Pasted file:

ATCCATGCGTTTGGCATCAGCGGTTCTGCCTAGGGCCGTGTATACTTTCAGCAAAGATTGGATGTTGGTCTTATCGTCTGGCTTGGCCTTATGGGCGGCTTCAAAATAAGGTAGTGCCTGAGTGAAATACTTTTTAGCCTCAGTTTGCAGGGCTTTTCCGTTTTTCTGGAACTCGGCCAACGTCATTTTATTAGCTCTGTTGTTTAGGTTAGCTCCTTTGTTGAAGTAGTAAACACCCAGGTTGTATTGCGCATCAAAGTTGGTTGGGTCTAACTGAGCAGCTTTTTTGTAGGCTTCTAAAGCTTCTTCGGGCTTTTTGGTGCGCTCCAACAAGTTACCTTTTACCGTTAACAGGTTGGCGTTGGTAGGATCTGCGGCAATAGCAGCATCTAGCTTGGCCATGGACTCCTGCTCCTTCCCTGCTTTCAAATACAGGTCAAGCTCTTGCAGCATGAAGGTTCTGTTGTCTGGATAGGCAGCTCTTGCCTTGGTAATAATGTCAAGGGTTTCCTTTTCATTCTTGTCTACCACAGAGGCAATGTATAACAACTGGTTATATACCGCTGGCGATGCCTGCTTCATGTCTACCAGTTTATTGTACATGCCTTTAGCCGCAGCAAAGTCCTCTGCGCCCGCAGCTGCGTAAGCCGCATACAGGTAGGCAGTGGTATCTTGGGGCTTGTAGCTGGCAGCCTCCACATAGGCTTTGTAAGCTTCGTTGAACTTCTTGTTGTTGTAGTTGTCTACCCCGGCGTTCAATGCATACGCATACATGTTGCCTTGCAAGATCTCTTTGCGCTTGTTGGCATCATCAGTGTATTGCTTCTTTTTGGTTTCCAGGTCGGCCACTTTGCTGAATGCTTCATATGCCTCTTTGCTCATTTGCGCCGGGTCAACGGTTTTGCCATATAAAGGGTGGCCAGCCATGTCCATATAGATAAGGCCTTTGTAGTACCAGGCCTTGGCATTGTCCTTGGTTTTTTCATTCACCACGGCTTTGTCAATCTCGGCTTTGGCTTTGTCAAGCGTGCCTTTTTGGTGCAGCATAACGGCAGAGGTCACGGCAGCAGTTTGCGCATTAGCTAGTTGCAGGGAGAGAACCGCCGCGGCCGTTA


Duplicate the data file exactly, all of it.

ATCCATGCGTTTGGCATCAGCGGTTCTGCCTAGGGCCGTGTATACTTTCAGCAAAGATTGGATGTTGGTCTTATCGTCTGGCTTGGCCTTATGGGCGGCTTCAAAATAAGGTAGTGCCTGAGTGAAATACTTTTTAGCCTCAGTTTGCAGGGCTTTTCCGTTTTTCTGGAACTCGGCCAACGTCATTTTATTAGCTCTGTTGTTTAGGTTAGCTCCTTTGTTGAAGTAGTAAACACCCAGGTTGTATTGCGCATCAAAGTTGGTTGGGTCTAACTGAGCAGCTTTTTTGTAGGCTTCTAAAGCTTCTTCGGGCTTTTTGGTGCGCTCCAACAAGTTACCTTTTACCGTTAACAGGTTGGCGTTGGTAGGATCTGCGGCAATAGCAGCATCTAGCTTGGCCATGGACTCCTGCTCCTTCCCTGCTTTCAAATACAGGTCAAGCTCTTGCAGCATGAAGGTTCTGTTGTCTGGATAGGCAGCTCTTGCCTTGGTAATAATGTCAAGGGTTTCCTTTTCATTCTTGTCTACCACAGAGGCAATGTATAACAACTGGTTATATACCGCTGGCGATGCCTGCTTCATGTCTACCAGTTTATTGTACATGCCTTTAGCCGCAGCAAAGTCCTCTGCGCCCGCAGCTGCGTAAGCCGCATACAGGTAGGCAGTGGTATCTTGGGGCTTGTAGCTGGCAGCCTCCACATAGGCTTTGTAAGCTTCGTTGAACTTCTTGTTGTTGTAGTTGTCTACCCCGGCGTTCAATGCATACGCATACATGTTGCCTTGCAAGATCTCTTTGCGCTTGTTGGCATCATCAGTGTATTGCTTCTTTTTGGTTTCCAGGTCGGCCACTTTGCTGAATGCTTCATATGCCTCTTTGCTCATTTGCGCCGGGTCAACGGTTTTGCCATATAAAGGGTGGCCAGCCATGTCCATATAGATAAGGCCTTTGTAGTACCAGGCCTTGGCATTGTCCTTGGTTTTTTCATTCACCACGGCTTTGTCAATCTCGGCTTTGGCTTTGTCAAGCGTGCCTTTTTGGTGCAGCATAACGGCAGAGGTCACGGCAGCAGTTTGCGCATTAGCTAGTTGCAGGGAGAGAACCGCCGCGGCCGTTA